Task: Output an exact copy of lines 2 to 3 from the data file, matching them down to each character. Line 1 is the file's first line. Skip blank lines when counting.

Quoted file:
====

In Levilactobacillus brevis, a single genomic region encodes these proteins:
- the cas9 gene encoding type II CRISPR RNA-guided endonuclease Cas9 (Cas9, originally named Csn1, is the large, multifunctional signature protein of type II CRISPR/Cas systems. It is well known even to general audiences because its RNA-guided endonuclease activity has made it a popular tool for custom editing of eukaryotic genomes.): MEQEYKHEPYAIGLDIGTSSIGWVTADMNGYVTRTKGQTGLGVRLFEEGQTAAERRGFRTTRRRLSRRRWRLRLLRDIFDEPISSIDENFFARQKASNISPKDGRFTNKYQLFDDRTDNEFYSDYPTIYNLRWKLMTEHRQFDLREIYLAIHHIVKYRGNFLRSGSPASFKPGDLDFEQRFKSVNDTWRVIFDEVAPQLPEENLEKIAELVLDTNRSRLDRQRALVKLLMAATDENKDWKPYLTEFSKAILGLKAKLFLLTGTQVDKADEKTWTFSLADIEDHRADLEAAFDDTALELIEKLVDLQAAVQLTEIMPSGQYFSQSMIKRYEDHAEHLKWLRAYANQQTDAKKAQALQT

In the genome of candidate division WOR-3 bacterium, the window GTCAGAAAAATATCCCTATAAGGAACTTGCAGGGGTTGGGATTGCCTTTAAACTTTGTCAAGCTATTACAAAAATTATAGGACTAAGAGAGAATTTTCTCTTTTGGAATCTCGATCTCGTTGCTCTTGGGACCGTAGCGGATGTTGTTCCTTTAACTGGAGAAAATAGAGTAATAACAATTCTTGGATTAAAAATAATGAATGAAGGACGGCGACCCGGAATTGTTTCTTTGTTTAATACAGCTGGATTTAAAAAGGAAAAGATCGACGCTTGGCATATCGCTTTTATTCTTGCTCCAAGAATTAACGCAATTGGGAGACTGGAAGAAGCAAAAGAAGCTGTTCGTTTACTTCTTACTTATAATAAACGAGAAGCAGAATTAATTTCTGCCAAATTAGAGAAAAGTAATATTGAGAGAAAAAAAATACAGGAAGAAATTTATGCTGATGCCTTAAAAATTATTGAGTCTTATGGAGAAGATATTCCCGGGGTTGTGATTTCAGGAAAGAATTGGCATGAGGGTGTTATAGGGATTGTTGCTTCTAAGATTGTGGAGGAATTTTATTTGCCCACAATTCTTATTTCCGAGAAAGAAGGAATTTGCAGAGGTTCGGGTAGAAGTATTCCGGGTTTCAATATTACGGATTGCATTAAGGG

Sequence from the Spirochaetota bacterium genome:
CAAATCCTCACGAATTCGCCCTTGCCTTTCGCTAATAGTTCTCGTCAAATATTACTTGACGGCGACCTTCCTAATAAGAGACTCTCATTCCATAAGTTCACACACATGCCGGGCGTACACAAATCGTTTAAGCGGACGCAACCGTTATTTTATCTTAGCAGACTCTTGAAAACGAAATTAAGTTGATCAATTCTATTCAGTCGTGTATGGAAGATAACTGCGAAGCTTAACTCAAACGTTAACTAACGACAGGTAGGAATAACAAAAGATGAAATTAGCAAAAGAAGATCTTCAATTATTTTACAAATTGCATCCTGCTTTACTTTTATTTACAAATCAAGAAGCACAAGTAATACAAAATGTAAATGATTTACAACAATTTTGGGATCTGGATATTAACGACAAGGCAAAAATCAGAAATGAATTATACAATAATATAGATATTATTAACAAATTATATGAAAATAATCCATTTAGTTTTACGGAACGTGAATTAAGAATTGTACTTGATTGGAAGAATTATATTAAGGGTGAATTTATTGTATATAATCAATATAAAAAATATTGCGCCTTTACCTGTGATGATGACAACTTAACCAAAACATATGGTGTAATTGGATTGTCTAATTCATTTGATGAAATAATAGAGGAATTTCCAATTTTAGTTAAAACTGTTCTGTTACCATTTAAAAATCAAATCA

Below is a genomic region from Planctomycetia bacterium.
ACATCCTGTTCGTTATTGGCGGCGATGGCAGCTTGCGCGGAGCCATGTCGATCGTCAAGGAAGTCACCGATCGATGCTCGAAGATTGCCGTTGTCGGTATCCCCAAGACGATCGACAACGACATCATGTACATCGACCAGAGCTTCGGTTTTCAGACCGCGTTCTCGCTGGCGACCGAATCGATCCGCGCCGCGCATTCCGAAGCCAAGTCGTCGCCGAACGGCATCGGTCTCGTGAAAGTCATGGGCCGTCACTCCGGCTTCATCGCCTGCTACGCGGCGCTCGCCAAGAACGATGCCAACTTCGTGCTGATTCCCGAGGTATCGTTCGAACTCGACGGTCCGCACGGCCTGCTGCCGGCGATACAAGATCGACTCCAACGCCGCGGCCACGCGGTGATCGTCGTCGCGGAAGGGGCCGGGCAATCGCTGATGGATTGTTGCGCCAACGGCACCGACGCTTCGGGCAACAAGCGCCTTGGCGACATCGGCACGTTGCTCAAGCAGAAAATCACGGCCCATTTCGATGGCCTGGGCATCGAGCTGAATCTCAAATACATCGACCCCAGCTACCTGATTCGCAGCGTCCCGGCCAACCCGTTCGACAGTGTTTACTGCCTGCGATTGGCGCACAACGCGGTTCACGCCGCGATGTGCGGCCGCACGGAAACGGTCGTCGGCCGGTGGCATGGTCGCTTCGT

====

- the cas9 gene encoding type II CRISPR RNA-guided endonuclease Cas9 (Cas9, originally named Csn1, is the large, multifunctional signature protein of type II CRISPR/Cas systems. It is well known even to general audiences because its RNA-guided endonuclease activity has made it a popular tool for custom editing of eukaryotic genomes.): MEQEYKHEPYAIGLDIGTSSIGWVTADMNGYVTRTKGQTGLGVRLFEEGQTAAERRGFRTTRRRLSRRRWRLRLLRDIFDEPISSIDENFFARQKASNISPKDGRFTNKYQLFDDRTDNEFYSDYPTIYNLRWKLMTEHRQFDLREIYLAIHHIVKYRGNFLRSGSPASFKPGDLDFEQRFKSVNDTWRVIFDEVAPQLPEENLEKIAELVLDTNRSRLDRQRALVKLLMAATDENKDWKPYLTEFSKAILGLKAKLFLLTGTQVDKADEKTWTFSLADIEDHRADLEAAFDDTALELIEKLVDLQAAVQLTEIMPSGQYFSQSMIKRYEDHAEHLKWLRAYANQQTDAKKAQALQT

In the genome of candidate division WOR-3 bacterium, the window GTCAGAAAAATATCCCTATAAGGAACTTGCAGGGGTTGGGATTGCCTTTAAACTTTGTCAAGCTATTACAAAAATTATAGGACTAAGAGAGAATTTTCTCTTTTGGAATCTCGATCTCGTTGCTCTTGGGACCGTAGCGGATGTTGTTCCTTTAACTGGAGAAAATAGAGTAATAACAATTCTTGGATTAAAAATAATGAATGAAGGACGGCGACCCGGAATTGTTTCTTTGTTTAATACAGCTGGATTTAAAAAGGAAAAGATCGACGCTTGGCATATCGCTTTTATTCTTGCTCCAAGAATTAACGCAATTGGGAGACTGGAAGAAGCAAAAGAAGCTGTTCGTTTACTTCTTACTTATAATAAACGAGAAGCAGAATTAATTTCTGCCAAATTAGAGAAAAGTAATATTGAGAGAAAAAAAATACAGGAAGAAATTTATGCTGATGCCTTAAAAATTATTGAGTCTTATGGAGAAGATATTCCCGGGGTTGTGATTTCAGGAAAGAATTGGCATGAGGGTGTTATAGGGATTGTTGCTTCTAAGATTGTGGAGGAATTTTATTTGCCCACAATTCTTATTTCCGAGAAAGAAGGAATTTGCAGAGGTTCGGGTAGAAGTATTCCGGGTTTCAATATTACGGATTGCATTAAGGG